If there’s one pest that every pet owner knows and dreads, it’s the flea. As small as they are, fleas can be a major health hazard for dogs and cats. Fleas can survive very low temperatures, so they’re still very much a problem in the San Jose area all year round.
Fleas can irritate a pet’s skin and cause scratching, which leads to skin inflammation, infection and hair loss. Some pets are allergic to flea bites, so just one bite can set off a very uncomfortable skin reaction. Fleas can also infect pets with tapeworms and other diseases. If a flea infestation goes untreated, it can lead to life-threatening anemia; this is particularly dangerous for young puppies and kittens.
Fleas are small, so they’re not easy to spot. However, some warning signs include:
- Scratching or licking
- Visible rashes, scabs or hair loss
- Visible flea dirt– dark specks of dried blood left behind in the fur
There are many flea preventatives available. Products from your veterinarian are more effective than over-the-counter medications. We offer oral chews, liquid for the skin, and long-lasting flea/tick collars. We are happy to discuss which option is best for your individual pet.
Have you checked your pet for ticks lately? Although they are less common than fleas, ticks are present in the Bay Area. Most people discover ticks on their dog after going on walks, particularly through areas with a lot of grass or foliage.
Ticks can spread infections such as Lyme disease, Ehrlichiosis, Anaplasmosis, Rocky Mountain Spotted Fever, and Babesiosis. Fortunately, these conditions are not common in the Bay Area. Ticks need to be removed safely and completely, and we are happy to help if you find one on your pet.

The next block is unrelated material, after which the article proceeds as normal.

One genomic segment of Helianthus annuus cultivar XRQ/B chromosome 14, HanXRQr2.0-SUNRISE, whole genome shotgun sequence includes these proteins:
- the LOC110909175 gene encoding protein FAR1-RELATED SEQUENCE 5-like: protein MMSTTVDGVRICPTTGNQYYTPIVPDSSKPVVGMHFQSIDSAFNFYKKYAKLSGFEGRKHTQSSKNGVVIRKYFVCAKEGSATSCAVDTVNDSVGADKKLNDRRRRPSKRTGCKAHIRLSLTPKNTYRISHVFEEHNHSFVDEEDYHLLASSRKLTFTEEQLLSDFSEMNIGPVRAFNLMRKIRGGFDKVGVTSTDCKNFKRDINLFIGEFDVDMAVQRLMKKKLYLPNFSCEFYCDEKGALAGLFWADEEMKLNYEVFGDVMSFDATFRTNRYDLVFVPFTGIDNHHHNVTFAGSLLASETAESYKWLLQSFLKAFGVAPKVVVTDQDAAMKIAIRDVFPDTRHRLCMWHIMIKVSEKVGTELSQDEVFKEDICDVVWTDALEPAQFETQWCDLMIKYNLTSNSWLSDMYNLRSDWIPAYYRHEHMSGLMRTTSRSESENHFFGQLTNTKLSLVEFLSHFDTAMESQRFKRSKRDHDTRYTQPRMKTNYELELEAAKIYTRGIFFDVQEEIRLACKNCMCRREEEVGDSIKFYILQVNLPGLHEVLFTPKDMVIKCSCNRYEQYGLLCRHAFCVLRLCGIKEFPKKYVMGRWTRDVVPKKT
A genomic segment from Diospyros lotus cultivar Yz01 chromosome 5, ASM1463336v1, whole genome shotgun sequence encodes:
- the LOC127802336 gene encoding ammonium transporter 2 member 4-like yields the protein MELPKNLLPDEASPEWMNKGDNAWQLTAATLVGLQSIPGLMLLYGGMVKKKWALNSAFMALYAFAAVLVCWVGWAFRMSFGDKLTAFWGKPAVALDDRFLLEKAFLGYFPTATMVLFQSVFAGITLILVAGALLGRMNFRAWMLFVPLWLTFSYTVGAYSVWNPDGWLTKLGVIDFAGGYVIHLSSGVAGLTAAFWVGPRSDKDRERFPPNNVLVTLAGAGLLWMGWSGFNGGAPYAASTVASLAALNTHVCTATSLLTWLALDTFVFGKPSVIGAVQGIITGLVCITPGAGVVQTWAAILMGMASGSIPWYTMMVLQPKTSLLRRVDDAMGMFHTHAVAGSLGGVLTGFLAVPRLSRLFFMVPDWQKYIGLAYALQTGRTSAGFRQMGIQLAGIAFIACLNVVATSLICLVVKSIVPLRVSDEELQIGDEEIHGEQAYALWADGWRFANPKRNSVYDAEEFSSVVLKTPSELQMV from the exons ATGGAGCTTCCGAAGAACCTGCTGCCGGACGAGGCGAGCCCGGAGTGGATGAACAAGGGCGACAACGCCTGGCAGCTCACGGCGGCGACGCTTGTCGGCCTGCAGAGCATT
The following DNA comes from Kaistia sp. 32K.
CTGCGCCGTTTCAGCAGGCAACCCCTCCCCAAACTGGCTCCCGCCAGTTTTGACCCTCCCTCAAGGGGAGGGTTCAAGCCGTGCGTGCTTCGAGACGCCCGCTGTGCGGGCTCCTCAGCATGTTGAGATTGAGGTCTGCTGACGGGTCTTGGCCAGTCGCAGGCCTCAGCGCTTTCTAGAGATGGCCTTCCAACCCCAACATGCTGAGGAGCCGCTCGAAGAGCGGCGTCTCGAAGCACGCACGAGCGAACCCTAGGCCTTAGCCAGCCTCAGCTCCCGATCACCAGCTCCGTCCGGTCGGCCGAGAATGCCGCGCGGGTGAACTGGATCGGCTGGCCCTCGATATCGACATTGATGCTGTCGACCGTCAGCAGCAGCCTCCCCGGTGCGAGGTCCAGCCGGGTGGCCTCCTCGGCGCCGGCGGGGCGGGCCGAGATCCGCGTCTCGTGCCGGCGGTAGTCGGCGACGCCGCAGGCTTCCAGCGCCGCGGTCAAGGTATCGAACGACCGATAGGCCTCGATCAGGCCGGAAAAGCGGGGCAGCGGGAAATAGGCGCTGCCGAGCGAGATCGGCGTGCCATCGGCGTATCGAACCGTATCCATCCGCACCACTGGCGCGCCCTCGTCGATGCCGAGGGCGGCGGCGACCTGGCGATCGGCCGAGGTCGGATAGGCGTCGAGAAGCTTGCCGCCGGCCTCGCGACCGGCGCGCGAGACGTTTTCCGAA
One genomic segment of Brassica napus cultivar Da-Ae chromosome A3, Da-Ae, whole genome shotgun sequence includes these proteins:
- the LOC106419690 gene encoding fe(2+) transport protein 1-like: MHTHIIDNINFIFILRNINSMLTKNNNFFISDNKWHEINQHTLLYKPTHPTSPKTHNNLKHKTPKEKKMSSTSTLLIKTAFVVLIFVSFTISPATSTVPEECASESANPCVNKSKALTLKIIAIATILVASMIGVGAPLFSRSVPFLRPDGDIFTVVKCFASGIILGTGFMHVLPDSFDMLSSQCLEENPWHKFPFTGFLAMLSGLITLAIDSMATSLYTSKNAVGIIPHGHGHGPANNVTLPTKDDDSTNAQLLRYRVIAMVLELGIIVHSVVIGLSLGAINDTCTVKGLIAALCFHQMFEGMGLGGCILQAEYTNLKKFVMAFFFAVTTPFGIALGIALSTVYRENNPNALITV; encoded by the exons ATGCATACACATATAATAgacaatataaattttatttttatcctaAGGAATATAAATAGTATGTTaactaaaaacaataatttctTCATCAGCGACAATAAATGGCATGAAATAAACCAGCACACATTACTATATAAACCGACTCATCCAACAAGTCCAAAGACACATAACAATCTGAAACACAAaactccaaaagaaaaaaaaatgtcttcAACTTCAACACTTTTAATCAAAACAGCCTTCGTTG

We offer prevention in the form of oral chews, liquid for the skin and long-lasting medicated collars. Ticks can survive year-round in the San Jose climate, so pets can still be affected in winter. If you take your dog for walks through grassy areas, hiking trails, or other nature areas, consider talking to your veterinarian about tick control options.
Heartworm is a blood parasite that infects dogs (and rarely cats). High risk areas include the Mendocino/Santa Rosa area, Santa Cruz Mountains, and parts of the Sierra Nevada mountains. Heartworm is spread by mosquito bites. Tiny worms in mosquito saliva travel through the pet’s bloodstream and eventually grow into adult worms in the heart and lungs. Mature heartworms can be up to a foot long, and they cause serious heart disease. Affected dogs do not show signs of illness until the disease is advanced, and they have permanent heart damage even after treatment.
Fortunately, heartworm is easily preventable with monthly tablets. We recommend heartworm prevention all year round as well as blood testing every 1-2 years for all dogs.
Intestinal parasites can be very common and pose health risks to both the pets and the owners. All puppies and kittens get parasites from birth, which is why we routinely deworm them at a young age. Pets with parasites may or may not have diarrhea or visible worms in their stool. Pick up animal waste promptly, use common sense when handling the stool, and wash your hands afterward.
Virtually all parasites can be eliminated with the proper identification and treatment. We recommend annual fecal exams and monthly prevention of roundworms, hookworms and whipworms.
If you would like to learn more about how we can help you protect your pet from fleas, ticks, worms and other parasites, call (408) 293-3448 to schedule an appointment.